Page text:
The Story of My Life Questions and Answers
by Helen Keller

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How does the teacher explain the concept of love to Helen Keller in The Story of My Life?

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D. Reynolds eNotes educator | Certified Educator

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One day, not too long after Helen learns to communicate, she brings Miss Sullivan some violets. When Miss Sullivan tries to kiss her in response, Helen resists the embrace, at that time only liking her mother to kiss her. So instead, Miss Sullivan writes "I love Helen" in her hand.

Helen, of course, doesn't understand what the word love means and asks Miss Sullivan about it. To explain it, Miss Sullivan indicates Helen's heart, but this still makes no sense to Helen. She only understands concrete images.

Finally, one day, Helen is able to understand the word "think," another abstract word, and this leads her back to love. She asks Miss Sullivan if it is like the sun coming out after a rainy day. Miss Sullivan explains that love is not something concrete that can be seen or held but rather a "sweetness":

"Love is something like the clouds that were in the sky before the sun came out," she replied. Then in simpler words than these, which at that time I could not have understood, she explained: "You cannot touch the clouds, you know; but you feel the rain and know how glad the flowers and the thirsty earth are to have it after a hot day. You cannot touch love either; but you feel the sweetness that it pours into everything. Without love you would not be happy or want to play."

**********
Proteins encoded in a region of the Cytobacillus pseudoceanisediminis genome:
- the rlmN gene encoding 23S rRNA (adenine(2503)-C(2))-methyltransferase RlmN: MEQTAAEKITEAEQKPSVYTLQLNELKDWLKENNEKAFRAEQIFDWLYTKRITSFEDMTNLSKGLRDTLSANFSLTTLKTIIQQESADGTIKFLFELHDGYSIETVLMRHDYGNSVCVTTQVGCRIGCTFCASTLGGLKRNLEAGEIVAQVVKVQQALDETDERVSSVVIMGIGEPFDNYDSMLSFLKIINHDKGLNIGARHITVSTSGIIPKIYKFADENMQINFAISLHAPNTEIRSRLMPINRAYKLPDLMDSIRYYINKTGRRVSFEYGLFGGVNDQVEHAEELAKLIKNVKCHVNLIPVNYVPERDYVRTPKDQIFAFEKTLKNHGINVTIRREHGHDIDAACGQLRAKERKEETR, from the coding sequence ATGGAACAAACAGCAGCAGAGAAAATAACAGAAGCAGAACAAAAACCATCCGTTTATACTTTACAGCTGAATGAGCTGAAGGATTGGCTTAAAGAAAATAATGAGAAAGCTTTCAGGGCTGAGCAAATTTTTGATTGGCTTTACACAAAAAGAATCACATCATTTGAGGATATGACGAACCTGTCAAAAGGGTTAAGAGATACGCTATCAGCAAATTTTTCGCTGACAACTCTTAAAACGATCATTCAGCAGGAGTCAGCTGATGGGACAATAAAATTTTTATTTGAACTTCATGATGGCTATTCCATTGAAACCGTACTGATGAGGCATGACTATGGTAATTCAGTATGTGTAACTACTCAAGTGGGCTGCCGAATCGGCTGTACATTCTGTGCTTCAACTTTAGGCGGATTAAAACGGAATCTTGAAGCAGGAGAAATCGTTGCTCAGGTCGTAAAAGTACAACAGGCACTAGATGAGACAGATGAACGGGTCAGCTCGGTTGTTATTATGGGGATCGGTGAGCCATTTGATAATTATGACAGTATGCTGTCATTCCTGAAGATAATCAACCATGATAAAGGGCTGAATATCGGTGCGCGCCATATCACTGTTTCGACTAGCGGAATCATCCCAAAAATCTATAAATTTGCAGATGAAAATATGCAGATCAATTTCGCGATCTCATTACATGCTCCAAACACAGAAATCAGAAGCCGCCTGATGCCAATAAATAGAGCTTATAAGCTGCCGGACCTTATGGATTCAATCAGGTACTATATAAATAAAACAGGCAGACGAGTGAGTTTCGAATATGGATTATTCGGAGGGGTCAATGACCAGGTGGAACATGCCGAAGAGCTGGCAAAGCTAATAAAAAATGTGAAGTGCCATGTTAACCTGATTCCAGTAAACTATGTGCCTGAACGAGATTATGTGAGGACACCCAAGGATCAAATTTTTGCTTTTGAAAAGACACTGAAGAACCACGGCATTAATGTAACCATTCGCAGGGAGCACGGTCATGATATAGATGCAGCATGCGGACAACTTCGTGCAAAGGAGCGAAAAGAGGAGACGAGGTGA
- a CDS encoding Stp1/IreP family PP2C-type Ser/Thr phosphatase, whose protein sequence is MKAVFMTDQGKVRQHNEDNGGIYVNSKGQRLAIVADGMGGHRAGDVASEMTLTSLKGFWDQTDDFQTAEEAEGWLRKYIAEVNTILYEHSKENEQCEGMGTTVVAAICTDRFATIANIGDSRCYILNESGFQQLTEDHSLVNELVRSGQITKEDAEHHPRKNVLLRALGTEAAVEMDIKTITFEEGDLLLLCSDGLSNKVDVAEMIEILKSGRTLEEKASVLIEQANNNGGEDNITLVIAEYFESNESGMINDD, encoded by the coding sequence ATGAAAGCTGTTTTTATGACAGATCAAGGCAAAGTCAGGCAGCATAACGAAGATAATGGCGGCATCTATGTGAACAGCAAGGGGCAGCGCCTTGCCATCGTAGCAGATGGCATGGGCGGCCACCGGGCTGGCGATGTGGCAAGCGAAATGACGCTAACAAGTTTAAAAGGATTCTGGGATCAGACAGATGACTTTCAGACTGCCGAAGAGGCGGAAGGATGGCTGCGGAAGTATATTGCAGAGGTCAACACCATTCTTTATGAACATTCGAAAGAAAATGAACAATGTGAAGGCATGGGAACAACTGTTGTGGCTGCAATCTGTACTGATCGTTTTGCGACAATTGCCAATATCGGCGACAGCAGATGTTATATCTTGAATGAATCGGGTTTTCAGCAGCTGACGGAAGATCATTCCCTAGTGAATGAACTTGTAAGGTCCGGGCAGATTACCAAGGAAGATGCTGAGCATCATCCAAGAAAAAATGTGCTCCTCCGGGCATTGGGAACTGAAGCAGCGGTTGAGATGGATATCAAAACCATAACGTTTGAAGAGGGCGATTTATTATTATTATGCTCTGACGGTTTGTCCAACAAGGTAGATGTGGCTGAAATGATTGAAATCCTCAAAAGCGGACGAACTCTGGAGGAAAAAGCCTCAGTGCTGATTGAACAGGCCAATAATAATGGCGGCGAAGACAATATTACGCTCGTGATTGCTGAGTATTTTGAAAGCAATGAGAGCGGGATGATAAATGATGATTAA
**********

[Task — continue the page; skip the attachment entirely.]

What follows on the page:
The beautiful truth burst upon my mind—I felt that there were invisible lines stretched between my spirit and the spirits of others.

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Corinne Smith eNotes educator | Certified Educator

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This story comes in Chapter 6. Anne Sullivan was teaching Helen words for all sorts of things, using finger language. Abstract concepts were trickier. One day Anne spelled out, “I love Helen.” Helen responded by asking, “What is love?” Anne pointed to her heart and said, “It is here.” Helen was confused and made some guesses that weren’t quite on the mark. A few days later, while Helen was having problems working with beads, Anne stopped her, touched her forehead, and told her to “Think.” Helen suddenly realized what that word meant. And she related it to the kind of word she thought “love” was. Anne was able to make the additional connection when she described scenes of nature that made Helen happiest:

You cannot touch the clouds, you know … You cannot touch love either; but you feel the sweetness that it pours into everything. Without love you would not be happy or want to play.

This is when Helen understood the concept of love.

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